Choosing Your Roofing Materials
Cost and durability are often the most important factors when you’re
selecting a roof, but aesthetics are important, too. Consult carefully with your roofing professional before you choose. Asphalt Shingles
The vast majority of steep-slope roofs in the United States are made of asphalt
shingles, reinforced with either asphalt-treated organic (wood) or fiberglass materials. Asphalt shingles are long-lasting,
Organic and fiberglass reinforcements don’t affect the appearance of the roof, since they’re
available in a number of textures and colors, but they do affect how fire resistant it is. Asphalt shingles with fiberglass
backings are more fire resistant than organic shingles.
The National Roofing Contractor’s Association recommends
that you use shingles that comply with American Society for Testing and Materials (ASTM) standards. ASTM D 225 is recommended
for organic shingles and ASTM D 3462 for fiberglass shingles. Not all asphalt shingles on the market comply with these standards,
so be sure to ask. Clay or Concrete Tile
Tile is popular when durability is important, and
it’s also available in a large number of variety and finishes. Its main drawback is that it is heavy. If you’re
replacing a non-tile roof with tile, make sure the structure is able to support the additional weight. Slate
Slate is certainly the most durable of all roofing structures – it is considered virtually indestructible. Besides
being expensive, it also requires specific skill and training, so choose a roofer who is experienced in the application of
Metal is most frequently used for low-slope buildings. In recent years,
metal panels and shingles have been devised that simulate more traditional roof coverings, and so they’ve been seen
more often on steep-slope homes as well. Metal is durable, is weather resistant, and can also be fire resistant. Make it Last A roof is a major investment, so it’s smart to do whatever’s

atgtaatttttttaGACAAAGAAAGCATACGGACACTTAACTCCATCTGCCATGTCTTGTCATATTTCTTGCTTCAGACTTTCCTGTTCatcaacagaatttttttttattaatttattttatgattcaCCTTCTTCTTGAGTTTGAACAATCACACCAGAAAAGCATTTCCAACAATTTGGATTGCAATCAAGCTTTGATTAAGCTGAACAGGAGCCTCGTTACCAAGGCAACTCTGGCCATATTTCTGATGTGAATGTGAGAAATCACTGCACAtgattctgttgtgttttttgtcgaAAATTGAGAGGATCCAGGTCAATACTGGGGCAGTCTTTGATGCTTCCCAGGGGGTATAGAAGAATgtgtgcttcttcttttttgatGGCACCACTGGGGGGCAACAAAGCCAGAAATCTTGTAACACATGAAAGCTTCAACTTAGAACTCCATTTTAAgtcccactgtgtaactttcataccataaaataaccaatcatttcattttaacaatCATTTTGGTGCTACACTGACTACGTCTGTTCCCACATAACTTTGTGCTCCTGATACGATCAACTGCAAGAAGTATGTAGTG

necessary to make sure it stays in good shape.
and preventive maintenance will keep small problems from becoming big ones. It’s smart to hire a roofing professional
to check things out on a regular basis, and do all the necessary maintenance.
If you decide to climb up
there and check the roof yourself, there are a number of problems to look out for:
- Standing Water – when
water is ponding on a roof, it means there is improper drainage, and water can begin to damage structures. The installation
of roof drains may be necessary, or the clearing of obstructed roof drains that are already in place.
and Blistering — When cracks appear in the surface of a built-up roof, cold weather can create channels, and these hold
- Enclosed pockets of air mixed with water vapor can be broken by hail, which can cause leaks.
If they’re large enough, they can also affect drainage, and pull seams apart. If either of these appears, call a roof
The free flow of air is a critical factor
in a roof’s durability. Without it, heat and moisture build up and can shingles to buckle and rafters to rot.
Never block off your roof’s louvers, ridge vents, or soffit vents, even in winter. Attic ventilation prevents structural
damage, increases the life of your roofing material, and increases the comfort level of the rooms beneath the attic.